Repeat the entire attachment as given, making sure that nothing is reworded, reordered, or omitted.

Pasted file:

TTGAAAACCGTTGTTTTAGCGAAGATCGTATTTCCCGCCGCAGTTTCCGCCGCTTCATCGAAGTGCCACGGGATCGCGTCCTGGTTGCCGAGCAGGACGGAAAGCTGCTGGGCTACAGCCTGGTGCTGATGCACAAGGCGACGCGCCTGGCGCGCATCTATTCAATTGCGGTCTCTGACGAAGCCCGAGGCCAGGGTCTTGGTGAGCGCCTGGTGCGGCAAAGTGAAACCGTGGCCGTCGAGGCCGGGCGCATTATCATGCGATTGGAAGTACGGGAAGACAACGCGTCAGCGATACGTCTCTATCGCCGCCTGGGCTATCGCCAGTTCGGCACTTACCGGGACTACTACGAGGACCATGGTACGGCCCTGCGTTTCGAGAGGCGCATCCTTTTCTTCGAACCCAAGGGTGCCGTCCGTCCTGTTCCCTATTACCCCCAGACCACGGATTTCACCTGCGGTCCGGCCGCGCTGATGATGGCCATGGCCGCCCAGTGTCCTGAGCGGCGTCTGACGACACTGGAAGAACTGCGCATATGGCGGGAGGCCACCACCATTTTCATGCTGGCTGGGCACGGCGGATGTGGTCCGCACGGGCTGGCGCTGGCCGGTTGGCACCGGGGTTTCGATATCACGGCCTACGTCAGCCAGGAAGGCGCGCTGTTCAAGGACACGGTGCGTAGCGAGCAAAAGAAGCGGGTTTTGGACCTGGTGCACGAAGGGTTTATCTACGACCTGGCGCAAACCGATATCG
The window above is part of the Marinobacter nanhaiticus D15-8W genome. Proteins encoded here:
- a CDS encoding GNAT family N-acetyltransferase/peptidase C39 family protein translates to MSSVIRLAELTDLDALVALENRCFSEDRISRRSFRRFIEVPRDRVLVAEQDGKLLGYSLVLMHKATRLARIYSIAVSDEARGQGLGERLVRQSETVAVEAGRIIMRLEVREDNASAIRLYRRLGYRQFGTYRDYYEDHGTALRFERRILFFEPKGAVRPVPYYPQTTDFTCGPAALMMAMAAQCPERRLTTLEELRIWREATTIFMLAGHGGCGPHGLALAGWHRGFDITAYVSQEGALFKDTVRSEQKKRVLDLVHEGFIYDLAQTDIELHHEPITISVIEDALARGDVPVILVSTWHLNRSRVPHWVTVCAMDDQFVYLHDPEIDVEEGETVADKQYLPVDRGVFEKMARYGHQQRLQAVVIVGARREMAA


TTGAAAACCGTTGTTTTAGCGAAGATCGTATTTCCCGCCGCAGTTTCCGCCGCTTCATCGAAGTGCCACGGGATCGCGTCCTGGTTGCCGAGCAGGACGGAAAGCTGCTGGGCTACAGCCTGGTGCTGATGCACAAGGCGACGCGCCTGGCGCGCATCTATTCAATTGCGGTCTCTGACGAAGCCCGAGGCCAGGGTCTTGGTGAGCGCCTGGTGCGGCAAAGTGAAACCGTGGCCGTCGAGGCCGGGCGCATTATCATGCGATTGGAAGTACGGGAAGACAACGCGTCAGCGATACGTCTCTATCGCCGCCTGGGCTATCGCCAGTTCGGCACTTACCGGGACTACTACGAGGACCATGGTACGGCCCTGCGTTTCGAGAGGCGCATCCTTTTCTTCGAACCCAAGGGTGCCGTCCGTCCTGTTCCCTATTACCCCCAGACCACGGATTTCACCTGCGGTCCGGCCGCGCTGATGATGGCCATGGCCGCCCAGTGTCCTGAGCGGCGTCTGACGACACTGGAAGAACTGCGCATATGGCGGGAGGCCACCACCATTTTCATGCTGGCTGGGCACGGCGGATGTGGTCCGCACGGGCTGGCGCTGGCCGGTTGGCACCGGGGTTTCGATATCACGGCCTACGTCAGCCAGGAAGGCGCGCTGTTCAAGGACACGGTGCGTAGCGAGCAAAAGAAGCGGGTTTTGGACCTGGTGCACGAAGGGTTTATCTACGACCTGGCGCAAACCGATATCG
The window above is part of the Marinobacter nanhaiticus D15-8W genome. Proteins encoded here:
- a CDS encoding GNAT family N-acetyltransferase/peptidase C39 family protein translates to MSSVIRLAELTDLDALVALENRCFSEDRISRRSFRRFIEVPRDRVLVAEQDGKLLGYSLVLMHKATRLARIYSIAVSDEARGQGLGERLVRQSETVAVEAGRIIMRLEVREDNASAIRLYRRLGYRQFGTYRDYYEDHGTALRFERRILFFEPKGAVRPVPYYPQTTDFTCGPAALMMAMAAQCPERRLTTLEELRIWREATTIFMLAGHGGCGPHGLALAGWHRGFDITAYVSQEGALFKDTVRSEQKKRVLDLVHEGFIYDLAQTDIELHHEPITISVIEDALARGDVPVILVSTWHLNRSRVPHWVTVCAMDDQFVYLHDPEIDVEEGETVADKQYLPVDRGVFEKMARYGHQQRLQAVVIVGARREMAA